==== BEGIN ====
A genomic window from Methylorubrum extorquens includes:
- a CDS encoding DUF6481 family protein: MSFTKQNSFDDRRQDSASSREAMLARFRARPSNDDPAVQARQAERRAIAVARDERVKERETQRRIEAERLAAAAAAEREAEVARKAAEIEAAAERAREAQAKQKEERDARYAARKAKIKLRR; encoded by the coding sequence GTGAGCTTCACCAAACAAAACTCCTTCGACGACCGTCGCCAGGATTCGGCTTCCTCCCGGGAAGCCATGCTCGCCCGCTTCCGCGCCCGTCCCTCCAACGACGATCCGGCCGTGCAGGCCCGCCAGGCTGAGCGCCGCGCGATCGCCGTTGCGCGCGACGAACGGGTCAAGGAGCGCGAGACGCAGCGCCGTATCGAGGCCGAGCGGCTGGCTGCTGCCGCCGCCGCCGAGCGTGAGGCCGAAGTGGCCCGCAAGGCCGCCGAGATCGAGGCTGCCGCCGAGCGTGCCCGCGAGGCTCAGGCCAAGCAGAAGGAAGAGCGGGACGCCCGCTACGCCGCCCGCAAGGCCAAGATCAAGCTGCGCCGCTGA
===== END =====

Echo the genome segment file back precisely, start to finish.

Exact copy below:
A genomic window from Methylorubrum extorquens includes:
- a CDS encoding DUF6481 family protein: MSFTKQNSFDDRRQDSASSREAMLARFRARPSNDDPAVQARQAERRAIAVARDERVKERETQRRIEAERLAAAAAAEREAEVARKAAEIEAAAERAREAQAKQKEERDARYAARKAKIKLRR; encoded by the coding sequence GTGAGCTTCACCAAACAAAACTCCTTCGACGACCGTCGCCAGGATTCGGCTTCCTCCCGGGAAGCCATGCTCGCCCGCTTCCGCGCCCGTCCCTCCAACGACGATCCGGCCGTGCAGGCCCGCCAGGCTGAGCGCCGCGCGATCGCCGTTGCGCGCGACGAACGGGTCAAGGAGCGCGAGACGCAGCGCCGTATCGAGGCCGAGCGGCTGGCTGCTGCCGCCGCCGCCGAGCGTGAGGCCGAAGTGGCCCGCAAGGCCGCCGAGATCGAGGCTGCCGCCGAGCGTGCCCGCGAGGCTCAGGCCAAGCAGAAGGAAGAGCGGGACGCCCGCTACGCCGCCCGCAAGGCCAAGATCAAGCTGCGCCGCTGA